Here is a column I wrote several years ago, for my humor/lifestyle column, Sanity Check, which ran for ten years in the Dayton Daily News. (Now I write “Literary Life,” a column about authors and literary events in the greater Dayton area.) I think of this particular “Sanity Check” every Memorial Day–and of my Great Aunt Cassie, who passed on within a year after the column’s publication in the Dayton Daily News.

Officially, Memorial Day is set aside for remembering those who have died in our nation’s service. 

Unofficially, Memorial Day is also when we celebrate the sweet start of summer.  Pools open.  Picnics abound.

As a kid, Memorial Day meant a trip to visit family graves because, like most families, we stretched the official purpose of Memorial Day to include remembering all loved ones who had died.   

But the holiday also meant that the glorious barefoot, popsicle, bike-riding days of summer were just a calendar-page flip away.  Staying somber on graveyard visits was a challenge—especially when I was itching to kick off my shoes and run around.

So, I’ve never been comfortable with this holiday’s mix of solemnity and glee… until this Memorial Day.  Although she doesn’t realize it, I have my Great Aunt Cassie to thank for my ability to finally manage this holiday’s emotional balancing act.

At 93-years-old, Great Aunt Cassie lives by herself—her husband passed away several years ago—in the same small Kentucky town in which she grew up.  She doesn’t come close to breaking the 5-foot mark, but when her neighbors fuss at her for still tending a large vegetable garden, she stands tall and reminds them she’s been gardening for 8-plus decades, and isn’t about to stop.  Since Great Aunt Cassie doesn’t drive a car—in fact, she never has—she walks to church and the corner store.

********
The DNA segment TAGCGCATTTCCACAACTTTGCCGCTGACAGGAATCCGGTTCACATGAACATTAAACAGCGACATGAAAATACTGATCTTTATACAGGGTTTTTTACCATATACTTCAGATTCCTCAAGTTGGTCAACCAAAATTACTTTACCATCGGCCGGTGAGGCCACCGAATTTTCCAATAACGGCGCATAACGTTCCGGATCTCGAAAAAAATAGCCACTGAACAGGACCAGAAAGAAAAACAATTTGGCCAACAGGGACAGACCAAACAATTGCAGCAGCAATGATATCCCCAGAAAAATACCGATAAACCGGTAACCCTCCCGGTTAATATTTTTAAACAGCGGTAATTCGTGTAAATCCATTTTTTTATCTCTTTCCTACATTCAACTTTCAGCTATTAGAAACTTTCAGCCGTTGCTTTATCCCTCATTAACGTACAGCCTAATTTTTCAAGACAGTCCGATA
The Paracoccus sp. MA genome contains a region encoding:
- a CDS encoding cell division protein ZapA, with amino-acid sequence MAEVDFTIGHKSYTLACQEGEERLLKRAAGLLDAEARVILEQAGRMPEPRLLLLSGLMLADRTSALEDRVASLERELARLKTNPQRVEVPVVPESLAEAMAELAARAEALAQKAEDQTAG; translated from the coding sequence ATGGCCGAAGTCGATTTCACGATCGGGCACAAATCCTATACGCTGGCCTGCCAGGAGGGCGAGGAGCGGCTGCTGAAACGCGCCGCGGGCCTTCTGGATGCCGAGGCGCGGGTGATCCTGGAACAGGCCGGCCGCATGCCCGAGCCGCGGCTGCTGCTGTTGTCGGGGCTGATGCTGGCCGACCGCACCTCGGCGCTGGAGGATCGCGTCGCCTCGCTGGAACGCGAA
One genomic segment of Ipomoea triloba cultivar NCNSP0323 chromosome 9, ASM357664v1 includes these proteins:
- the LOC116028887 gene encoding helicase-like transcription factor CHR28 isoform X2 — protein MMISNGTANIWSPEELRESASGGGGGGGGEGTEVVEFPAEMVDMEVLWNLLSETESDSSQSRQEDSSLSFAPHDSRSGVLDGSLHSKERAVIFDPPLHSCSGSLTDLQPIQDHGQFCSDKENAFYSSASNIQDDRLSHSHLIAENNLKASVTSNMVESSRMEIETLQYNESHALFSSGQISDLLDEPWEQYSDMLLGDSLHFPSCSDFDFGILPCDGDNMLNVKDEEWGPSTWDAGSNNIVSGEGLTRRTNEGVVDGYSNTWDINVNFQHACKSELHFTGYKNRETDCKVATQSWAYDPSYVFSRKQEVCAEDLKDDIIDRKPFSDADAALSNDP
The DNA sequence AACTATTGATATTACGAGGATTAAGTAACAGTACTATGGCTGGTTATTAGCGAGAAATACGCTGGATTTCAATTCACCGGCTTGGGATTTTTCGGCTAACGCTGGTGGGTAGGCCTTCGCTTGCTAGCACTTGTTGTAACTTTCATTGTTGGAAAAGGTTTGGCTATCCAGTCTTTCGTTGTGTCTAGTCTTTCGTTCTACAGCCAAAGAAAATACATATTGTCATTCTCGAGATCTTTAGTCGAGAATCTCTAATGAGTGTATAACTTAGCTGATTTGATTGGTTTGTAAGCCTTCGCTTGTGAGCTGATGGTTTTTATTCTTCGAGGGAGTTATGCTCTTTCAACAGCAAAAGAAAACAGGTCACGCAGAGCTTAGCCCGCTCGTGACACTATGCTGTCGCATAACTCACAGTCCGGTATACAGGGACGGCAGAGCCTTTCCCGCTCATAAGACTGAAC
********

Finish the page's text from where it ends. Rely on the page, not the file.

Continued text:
I, on the other hand, am lucky if I can coax a petunia to survive in a window box until July 4th.  And I spend so much time driving around that our car payment would be more appropriately called “rent.” 

But on my last visit to her house, I discovered my Great Aunt Cassie and I have more in common than I realized.  As we watched my kids play with a toy that once belonged to Great Aunt Cassie’s daughter—who now has two grown children of her own—we talked about the joys of children.  And then to my surprise, my always upbeat Great Aunt Cassie started crying.  She had, she said, lost a child once.

First, I was amazed that she could still feel 60-year-old grief so freshly.  Then—before I could push it away—my own grief welled, as I realized that I was about the same age she’d been when I, too, had lost a child.

I’d grieved at the time—then sealed away the ache in a memory vault.  In this age of “been there, done that,” we tell ourselves not to dwell too long on anything, including grieving.  Somehow—even if no one else directly tells us—we tell ourselves that we must quickly move on past losses.     

Now, I don’t have anything approximating the wisdom of my Great Aunt Cassie.  But I do have enough sense to recognize that you don’t get to be a happy, independent, beloved 93-year-old without figuring something out about dealing with life… and its losses.

So, finally, I took the only sensible course of action.  I joined my Great Aunt Cassie in a good old-fashioned cry. 

Then we took a good look at our kids—mine still playing on the family room floor.  Hers cooking up lunch in the kitchen.  And we went right back to rejoicing in the blessings we each have. 

This Memorial Day, I’m going to remember my Great Aunt Cassie’s wisdom.  Let tears fall, if they must.  Let laughter billow, when it can.